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Saturday Night Stromboli - Body by Henson, brain by Seuss. [entries|archive|friends|userinfo]
Kelly J. Cooper

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Saturday Night Stromboli [Jul. 11th, 2010|03:35 am]
Kelly J. Cooper
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Paul F. Tompkins' riff on the ghost stromboli (album: Impersonal) got me thinking about how we used to periodically eat stromboli back at Rutgers at Stuff Yer Face, a neat little restaurant. They opened in 1977. I ate there from 1988-1993, I think. I don't remember eating there before I left town in 1994.

So this week, I dug up some stromboli recipes & we bought ingredients when we went shopping. Tonight, the BF made pizza dough (from scratch, as usual) and I created 2 shrimp stromboli (one with garlic, one without; both with shrimp, baby spinach, grated parmesan, & a little shredded cheddar) and 2 ham stromboli (one with broccoli bits, one without; both with sliced ham, honey-dijon mustard, shredded cheddar, & grated parmesan).

They all blew open in the oven, though none spilled in any sort of horrendous way like calzones sometimes do, which was nice. Next time, we won't roll the dough quite so thin, I think. Other than that, VERY tasty. Lots of dough, which I like.

Random life lesson learned from Stuff Yer Face way back around 1990:

When they first offered their "baby shrimp & broccoli florets stromboli" it actually came with baby shrimp & broccoli florets in a small amount of white sauce. It was stunningly delicious as baby shrimp tend to be sweeter than regular shrimp & florets are just the leafy bits at the top of broccoli, which cook quickly, are very tender, and don't overwhelm the entire stromboli with the taste of broccoli.

Once it got popular and caught on with the regulars, they switched to chopped up regular shrimp and diced broccoli. It wasn't as good. Too much broccoli, especially too much chewy stem pieces; the newer stromboli were too chunky and not as interesting or tasty overall.

And that was how I learned about a weird sort of bait-n-switch that some restaurants & manufacturers do. Nutri-grain did the same thing when they first arrived on the scene. At first, their bars were good-sized and full of fruit. As soon as they caught on, they made the bars smaller, used less fruit (same size wrapper, though) and generally provided an inferior product. BUT PEOPLE KEEP BUYING IT.

The lessons I took from this is that most people either don't notice or don't care about quality differences, especially if they're a bit subtle. And companies don't care about providing quality product once they've got an audience. They will trim and skimp until people complain and figure that's where they gotta stop.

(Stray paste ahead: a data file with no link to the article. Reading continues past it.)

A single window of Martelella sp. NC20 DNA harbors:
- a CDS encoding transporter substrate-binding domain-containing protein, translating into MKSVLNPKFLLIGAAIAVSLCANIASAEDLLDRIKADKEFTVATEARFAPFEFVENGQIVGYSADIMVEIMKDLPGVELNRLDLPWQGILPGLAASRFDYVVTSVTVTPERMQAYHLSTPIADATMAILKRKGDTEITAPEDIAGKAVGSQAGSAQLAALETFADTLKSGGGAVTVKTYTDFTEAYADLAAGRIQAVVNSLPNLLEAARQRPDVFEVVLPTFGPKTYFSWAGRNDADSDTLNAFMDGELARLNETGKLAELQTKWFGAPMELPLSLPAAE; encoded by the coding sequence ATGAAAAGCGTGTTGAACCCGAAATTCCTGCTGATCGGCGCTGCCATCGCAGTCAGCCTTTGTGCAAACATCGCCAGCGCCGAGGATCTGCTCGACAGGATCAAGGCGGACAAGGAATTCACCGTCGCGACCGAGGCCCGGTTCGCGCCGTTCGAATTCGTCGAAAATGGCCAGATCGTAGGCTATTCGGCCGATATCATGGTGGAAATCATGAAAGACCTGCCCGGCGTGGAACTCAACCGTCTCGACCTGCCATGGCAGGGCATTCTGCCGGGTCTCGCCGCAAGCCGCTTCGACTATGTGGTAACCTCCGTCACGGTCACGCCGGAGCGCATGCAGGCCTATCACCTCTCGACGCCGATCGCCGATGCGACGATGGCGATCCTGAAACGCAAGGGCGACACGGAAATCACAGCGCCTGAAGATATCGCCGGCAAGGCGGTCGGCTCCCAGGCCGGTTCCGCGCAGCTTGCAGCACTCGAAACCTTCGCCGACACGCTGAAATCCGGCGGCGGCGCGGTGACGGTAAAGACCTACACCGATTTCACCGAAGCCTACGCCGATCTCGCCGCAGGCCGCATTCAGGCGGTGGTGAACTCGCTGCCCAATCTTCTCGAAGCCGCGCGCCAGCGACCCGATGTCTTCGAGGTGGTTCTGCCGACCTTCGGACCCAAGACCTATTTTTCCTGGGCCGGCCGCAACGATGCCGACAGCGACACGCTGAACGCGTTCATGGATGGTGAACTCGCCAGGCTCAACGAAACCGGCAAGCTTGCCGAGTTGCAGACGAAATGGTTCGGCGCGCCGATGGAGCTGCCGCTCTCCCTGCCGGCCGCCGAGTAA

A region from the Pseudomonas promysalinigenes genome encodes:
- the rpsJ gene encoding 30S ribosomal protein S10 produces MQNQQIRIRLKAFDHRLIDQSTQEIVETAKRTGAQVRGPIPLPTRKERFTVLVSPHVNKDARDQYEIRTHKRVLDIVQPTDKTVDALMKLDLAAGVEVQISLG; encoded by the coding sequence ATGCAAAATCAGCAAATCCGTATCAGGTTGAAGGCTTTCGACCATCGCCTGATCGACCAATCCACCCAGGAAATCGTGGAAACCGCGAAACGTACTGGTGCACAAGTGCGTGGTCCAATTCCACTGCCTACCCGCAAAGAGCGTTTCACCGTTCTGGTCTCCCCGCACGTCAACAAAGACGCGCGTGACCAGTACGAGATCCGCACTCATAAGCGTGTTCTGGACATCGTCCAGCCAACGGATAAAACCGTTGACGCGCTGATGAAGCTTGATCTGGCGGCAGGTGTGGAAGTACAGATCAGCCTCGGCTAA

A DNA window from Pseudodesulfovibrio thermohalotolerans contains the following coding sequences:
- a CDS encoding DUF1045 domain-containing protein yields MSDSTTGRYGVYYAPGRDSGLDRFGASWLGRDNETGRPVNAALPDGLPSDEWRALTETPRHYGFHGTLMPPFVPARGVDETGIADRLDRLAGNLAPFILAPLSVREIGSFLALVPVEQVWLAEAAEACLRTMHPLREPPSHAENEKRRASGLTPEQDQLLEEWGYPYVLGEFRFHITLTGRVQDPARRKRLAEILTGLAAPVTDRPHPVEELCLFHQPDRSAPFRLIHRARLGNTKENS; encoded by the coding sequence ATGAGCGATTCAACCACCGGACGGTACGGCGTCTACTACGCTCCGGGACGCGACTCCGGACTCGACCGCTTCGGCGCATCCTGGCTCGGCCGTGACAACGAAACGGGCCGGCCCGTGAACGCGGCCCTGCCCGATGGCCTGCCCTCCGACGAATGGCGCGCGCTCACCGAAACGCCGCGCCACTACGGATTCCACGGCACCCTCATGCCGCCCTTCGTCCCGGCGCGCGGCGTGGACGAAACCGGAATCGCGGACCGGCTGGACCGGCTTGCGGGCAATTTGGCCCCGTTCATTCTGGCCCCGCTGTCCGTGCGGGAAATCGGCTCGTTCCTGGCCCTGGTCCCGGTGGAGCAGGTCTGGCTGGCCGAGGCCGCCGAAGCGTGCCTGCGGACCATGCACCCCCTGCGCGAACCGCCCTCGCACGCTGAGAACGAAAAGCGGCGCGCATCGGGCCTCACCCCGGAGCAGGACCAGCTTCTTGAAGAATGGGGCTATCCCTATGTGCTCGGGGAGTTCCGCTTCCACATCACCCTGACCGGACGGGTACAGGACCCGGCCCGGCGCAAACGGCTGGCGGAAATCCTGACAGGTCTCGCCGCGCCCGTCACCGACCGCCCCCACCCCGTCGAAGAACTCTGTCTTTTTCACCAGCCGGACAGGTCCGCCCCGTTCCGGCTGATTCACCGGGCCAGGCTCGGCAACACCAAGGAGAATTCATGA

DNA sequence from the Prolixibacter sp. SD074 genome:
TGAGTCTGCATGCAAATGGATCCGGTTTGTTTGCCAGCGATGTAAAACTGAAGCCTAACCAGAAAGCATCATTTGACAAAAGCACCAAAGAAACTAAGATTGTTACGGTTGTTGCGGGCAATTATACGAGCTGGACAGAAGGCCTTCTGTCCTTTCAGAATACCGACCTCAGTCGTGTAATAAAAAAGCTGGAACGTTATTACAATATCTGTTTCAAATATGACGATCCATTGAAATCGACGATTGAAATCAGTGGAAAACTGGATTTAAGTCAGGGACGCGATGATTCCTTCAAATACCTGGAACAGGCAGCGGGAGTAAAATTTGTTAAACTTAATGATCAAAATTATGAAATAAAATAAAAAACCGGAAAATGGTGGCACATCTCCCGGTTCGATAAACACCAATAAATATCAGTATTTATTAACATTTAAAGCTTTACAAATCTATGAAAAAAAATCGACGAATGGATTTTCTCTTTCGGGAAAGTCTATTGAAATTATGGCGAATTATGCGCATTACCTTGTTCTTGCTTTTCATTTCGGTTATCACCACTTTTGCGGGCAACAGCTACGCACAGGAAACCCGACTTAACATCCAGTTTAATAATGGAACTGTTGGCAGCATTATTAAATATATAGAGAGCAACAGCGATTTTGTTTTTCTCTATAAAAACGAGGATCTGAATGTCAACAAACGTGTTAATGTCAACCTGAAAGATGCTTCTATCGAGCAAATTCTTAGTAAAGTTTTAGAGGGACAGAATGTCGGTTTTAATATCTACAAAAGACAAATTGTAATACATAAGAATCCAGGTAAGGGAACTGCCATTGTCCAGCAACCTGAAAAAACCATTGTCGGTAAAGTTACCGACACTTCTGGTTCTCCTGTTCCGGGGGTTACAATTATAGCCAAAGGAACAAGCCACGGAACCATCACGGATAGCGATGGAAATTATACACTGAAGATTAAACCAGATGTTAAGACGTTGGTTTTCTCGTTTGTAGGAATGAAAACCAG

I can't be the only one who notices that kind of shit. But I never see complaints about it, except for "things ain't as good as they used to be" kind of bull, which is more about nostalgia than quality control. It's really irritating.

Er, right. Anyway, YAY STROMBOLI!

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[User Picture]From: kjc
2010-07-13 03:32 am (UTC)
I wish there was something we could do as well.

Some sort of reporting or amplification agency so other people would notice.
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[User Picture]From: drwex
2010-07-12 01:26 pm (UTC)

I think that's a very cogent response

And I just want to add two things...

1. There's a basic item of psychology here - people notice prices.

Let's just say you make a 1lb frob for $1. But then your costs go up. Assuming you want to make the same profit that cost has to be passed on somehow. Sometimes you raise the price and keep everything else the same. But it turns out people notice when prices go up and prices have secondary impacts on things like coupons and other discounts that retailers can offer.

So another alternative is to reduce the size of your frob. You make one that's somewhat less than 1lb but you keep the price the same. People might notice the smaller quantity but statistically fewer people do and fewer people complain about it.

2. Particularly in the area of food there's a lot of waste.

If you bought a 1-lb frob but didn't eat all of it you'd be paying that $1 for less than 1 lb anyway. If you buy a smaller frob for the same buck, but eat it all then your personal taste and consumption aren't affected.